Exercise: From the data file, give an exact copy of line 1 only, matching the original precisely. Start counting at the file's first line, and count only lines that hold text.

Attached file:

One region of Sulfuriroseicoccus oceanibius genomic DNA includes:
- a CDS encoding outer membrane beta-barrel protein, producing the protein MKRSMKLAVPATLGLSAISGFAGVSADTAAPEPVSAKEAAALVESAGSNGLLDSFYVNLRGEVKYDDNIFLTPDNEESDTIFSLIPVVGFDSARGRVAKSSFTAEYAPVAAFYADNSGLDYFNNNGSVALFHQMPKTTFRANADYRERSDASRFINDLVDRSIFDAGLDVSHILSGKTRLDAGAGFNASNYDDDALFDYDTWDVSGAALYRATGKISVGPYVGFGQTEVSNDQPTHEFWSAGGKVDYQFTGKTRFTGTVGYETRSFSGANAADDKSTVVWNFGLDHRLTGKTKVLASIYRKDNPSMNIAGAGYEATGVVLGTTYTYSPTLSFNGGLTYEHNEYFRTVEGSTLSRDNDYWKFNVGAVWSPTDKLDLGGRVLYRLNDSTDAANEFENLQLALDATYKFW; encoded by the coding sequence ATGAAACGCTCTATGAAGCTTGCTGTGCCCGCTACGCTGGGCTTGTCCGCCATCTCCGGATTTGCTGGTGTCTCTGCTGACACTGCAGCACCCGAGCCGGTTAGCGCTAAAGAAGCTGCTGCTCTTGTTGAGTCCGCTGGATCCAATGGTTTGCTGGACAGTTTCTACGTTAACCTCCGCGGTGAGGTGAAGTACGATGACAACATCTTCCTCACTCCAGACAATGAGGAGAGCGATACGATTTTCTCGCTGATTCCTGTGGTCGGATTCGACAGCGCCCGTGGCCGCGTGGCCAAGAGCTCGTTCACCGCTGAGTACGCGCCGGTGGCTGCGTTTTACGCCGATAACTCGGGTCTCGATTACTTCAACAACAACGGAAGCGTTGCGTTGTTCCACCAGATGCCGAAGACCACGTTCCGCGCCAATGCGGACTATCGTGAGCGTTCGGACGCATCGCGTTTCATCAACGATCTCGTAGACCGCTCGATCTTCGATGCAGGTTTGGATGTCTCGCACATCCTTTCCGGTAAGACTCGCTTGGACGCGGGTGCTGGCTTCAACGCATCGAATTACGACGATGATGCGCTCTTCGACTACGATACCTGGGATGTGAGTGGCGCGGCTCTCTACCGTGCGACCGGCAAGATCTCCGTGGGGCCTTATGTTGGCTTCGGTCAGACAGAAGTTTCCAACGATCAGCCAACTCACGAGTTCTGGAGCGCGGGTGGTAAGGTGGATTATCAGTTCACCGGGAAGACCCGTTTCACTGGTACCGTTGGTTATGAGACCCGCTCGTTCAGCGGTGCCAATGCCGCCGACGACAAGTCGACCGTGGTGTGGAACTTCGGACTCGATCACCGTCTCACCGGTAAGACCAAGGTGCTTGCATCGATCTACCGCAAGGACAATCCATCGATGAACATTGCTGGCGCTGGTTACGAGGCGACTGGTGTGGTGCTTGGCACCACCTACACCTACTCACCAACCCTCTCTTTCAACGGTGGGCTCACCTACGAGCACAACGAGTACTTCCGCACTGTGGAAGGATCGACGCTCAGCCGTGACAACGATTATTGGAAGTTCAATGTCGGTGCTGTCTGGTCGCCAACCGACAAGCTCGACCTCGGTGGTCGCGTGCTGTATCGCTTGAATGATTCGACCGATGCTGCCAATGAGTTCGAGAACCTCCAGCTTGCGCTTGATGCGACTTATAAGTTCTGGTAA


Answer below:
One region of Sulfuriroseicoccus oceanibius genomic DNA includes: